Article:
• 1825–1838: The Breslau/Habicht edition is published in Arabic in 8 volumes. Christian Maximilian Habicht (born in Breslau, Kingdom of Prussia, 1775) collaborated with the Tunisian Mordecai ibn al-Najjar to create this edition containing 1001 nights. In addition to the Galland manuscript, they used what they believed to be a Tunisian manuscript, which was later revealed as a forgery by al-Najjar. Using versions of The Nights, tales from Al-Najjar, and other stories from unknown origins Habicht published his version in Arabic and German.
  • 1842–1843: Four additional volumes by Habicht.
  • 1835: Bulaq version: These two volumes, printed by the Egyptian government, are the oldest printed (by a publishing house) version of The Nights in Arabic by a non-European. It is primarily a reprinting of the ZER text.
  • 1839–1842: Calcutta II (4 volumes) is published. It claims to be based on an older Egyptian manuscript (which was never found). This version contains many elements and stories from the Habicht edition.
  • 1838: Torrens version in English.
  • 1838–1840: Edward William Lane publishes an English translation. Notable for its exclusion of content Lane found immoral and for its anthropological notes on Arab customs by Lane.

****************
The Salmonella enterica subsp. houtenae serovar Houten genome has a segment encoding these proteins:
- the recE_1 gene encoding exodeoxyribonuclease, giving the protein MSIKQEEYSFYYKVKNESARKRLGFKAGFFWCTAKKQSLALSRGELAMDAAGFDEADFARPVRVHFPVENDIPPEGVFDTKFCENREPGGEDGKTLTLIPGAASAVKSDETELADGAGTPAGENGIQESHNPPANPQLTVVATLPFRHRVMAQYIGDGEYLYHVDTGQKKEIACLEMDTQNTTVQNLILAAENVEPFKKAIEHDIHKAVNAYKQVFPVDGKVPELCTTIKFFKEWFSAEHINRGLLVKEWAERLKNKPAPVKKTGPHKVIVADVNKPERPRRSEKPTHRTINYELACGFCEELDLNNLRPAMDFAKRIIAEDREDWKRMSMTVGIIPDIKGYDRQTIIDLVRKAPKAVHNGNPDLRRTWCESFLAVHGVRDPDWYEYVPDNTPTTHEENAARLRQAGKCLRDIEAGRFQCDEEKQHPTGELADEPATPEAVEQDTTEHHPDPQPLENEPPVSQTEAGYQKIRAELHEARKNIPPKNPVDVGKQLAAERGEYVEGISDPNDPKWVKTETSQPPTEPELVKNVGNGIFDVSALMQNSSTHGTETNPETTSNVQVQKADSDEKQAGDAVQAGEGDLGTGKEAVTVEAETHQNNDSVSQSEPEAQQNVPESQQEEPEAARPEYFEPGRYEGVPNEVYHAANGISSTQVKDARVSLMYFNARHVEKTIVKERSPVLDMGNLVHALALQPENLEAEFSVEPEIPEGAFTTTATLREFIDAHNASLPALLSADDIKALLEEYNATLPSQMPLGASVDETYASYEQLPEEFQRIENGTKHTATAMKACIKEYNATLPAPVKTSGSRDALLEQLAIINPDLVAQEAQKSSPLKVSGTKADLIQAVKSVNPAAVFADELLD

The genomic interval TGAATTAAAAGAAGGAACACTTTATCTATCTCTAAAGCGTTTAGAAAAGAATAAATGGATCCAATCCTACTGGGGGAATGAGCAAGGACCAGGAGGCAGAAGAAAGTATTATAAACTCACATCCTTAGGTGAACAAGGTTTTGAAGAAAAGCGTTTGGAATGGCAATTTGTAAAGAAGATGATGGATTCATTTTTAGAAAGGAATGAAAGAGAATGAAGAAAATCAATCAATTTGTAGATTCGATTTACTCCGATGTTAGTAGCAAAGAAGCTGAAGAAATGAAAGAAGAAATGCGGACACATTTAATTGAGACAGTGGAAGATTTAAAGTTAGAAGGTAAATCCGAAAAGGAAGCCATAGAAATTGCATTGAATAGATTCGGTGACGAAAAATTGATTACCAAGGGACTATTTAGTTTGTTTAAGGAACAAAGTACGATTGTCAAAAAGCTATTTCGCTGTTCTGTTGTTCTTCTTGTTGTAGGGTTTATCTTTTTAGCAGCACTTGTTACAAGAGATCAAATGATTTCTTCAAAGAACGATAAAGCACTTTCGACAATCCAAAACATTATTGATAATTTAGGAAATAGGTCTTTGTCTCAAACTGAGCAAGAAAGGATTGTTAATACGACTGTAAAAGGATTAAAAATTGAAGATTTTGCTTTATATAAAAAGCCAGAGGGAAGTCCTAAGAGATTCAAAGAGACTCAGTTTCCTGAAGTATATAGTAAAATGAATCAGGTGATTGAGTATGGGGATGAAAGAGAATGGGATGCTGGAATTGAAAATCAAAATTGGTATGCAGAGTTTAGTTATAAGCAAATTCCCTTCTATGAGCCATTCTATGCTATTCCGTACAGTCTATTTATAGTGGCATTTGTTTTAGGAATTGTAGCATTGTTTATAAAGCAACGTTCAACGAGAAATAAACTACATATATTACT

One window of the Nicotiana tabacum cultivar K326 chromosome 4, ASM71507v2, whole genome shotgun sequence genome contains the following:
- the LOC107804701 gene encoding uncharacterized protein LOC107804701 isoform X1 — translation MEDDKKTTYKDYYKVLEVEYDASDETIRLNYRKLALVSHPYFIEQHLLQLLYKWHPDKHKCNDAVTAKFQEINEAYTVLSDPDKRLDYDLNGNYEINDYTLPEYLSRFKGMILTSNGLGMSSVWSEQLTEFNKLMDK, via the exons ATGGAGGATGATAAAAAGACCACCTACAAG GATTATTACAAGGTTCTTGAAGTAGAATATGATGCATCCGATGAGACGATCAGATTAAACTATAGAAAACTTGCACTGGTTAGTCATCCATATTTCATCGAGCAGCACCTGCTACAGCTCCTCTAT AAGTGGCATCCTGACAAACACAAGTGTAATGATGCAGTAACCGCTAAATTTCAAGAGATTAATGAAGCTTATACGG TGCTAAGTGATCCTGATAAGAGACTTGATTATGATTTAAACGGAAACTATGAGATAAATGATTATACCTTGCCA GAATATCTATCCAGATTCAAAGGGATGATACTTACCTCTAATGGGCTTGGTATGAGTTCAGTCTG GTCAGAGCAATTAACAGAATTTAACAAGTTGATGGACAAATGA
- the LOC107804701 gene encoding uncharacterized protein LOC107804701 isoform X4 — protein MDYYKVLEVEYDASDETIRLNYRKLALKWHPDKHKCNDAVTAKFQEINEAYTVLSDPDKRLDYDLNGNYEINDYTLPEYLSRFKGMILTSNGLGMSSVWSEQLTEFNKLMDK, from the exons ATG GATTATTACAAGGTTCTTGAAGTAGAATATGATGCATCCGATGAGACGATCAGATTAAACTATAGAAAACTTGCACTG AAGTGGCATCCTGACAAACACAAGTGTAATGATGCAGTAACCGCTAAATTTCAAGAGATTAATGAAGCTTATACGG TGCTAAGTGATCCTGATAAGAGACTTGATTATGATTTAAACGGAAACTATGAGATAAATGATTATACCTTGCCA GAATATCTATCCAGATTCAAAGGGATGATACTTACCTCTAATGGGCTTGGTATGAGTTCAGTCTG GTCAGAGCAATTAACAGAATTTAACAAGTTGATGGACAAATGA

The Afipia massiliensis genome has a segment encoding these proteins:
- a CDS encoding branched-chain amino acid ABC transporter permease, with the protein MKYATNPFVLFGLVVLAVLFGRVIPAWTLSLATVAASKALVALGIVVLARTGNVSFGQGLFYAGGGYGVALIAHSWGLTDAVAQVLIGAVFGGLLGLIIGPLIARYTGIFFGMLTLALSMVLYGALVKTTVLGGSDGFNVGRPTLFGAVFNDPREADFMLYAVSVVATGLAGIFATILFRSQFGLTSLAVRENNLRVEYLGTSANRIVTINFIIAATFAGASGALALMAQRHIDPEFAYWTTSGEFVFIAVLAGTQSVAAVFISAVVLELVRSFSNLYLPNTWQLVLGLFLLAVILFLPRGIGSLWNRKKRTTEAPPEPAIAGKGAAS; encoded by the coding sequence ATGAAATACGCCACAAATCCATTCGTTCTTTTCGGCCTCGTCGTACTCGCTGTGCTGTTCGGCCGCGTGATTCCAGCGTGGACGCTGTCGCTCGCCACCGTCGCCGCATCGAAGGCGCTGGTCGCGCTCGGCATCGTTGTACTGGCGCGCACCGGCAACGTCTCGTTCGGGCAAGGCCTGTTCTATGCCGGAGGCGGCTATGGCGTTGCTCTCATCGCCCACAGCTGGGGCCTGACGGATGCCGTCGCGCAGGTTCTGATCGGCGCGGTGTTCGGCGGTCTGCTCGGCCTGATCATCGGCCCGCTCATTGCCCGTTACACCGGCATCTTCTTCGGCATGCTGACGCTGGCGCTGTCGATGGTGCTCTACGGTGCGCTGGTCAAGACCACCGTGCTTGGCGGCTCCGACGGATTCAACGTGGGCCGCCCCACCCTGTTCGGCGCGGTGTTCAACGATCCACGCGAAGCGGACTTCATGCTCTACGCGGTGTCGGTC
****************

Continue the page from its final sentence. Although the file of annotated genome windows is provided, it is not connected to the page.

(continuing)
• 1882–1884: John Payne publishes an English version translated entirely from Calcutta II, adding some tales from Calcutta I and Breslau.
  • 1885–1888: Sir Richard Francis Burton publishes an English translation from several sources (largely the same as Payne).
  • 1889–1904: J. C. Mardrus publishes a French version using Bulaq and Calcutta II editions.
  • 1973: First Polish translation based on the original language edition, but compressed 12 volumes to 9, by PIW.
  • 1984: Muhsin Mahdi publishes an Arabic edition based on the oldest Arabic manuscript surviving (based on the oldest surviving Syrian manuscript currently held in the Bibliothèque Nationale).
  • 1986–1987: French translation by Arabist René R. Khawam
  • 1990: Husain Haddawy publishes an English translation of Mahdi.
  • 2008: New Penguin Classics translation (in three volumes) by Malcolm C. Lyons and Ursula Lyons of the Calcutta II edition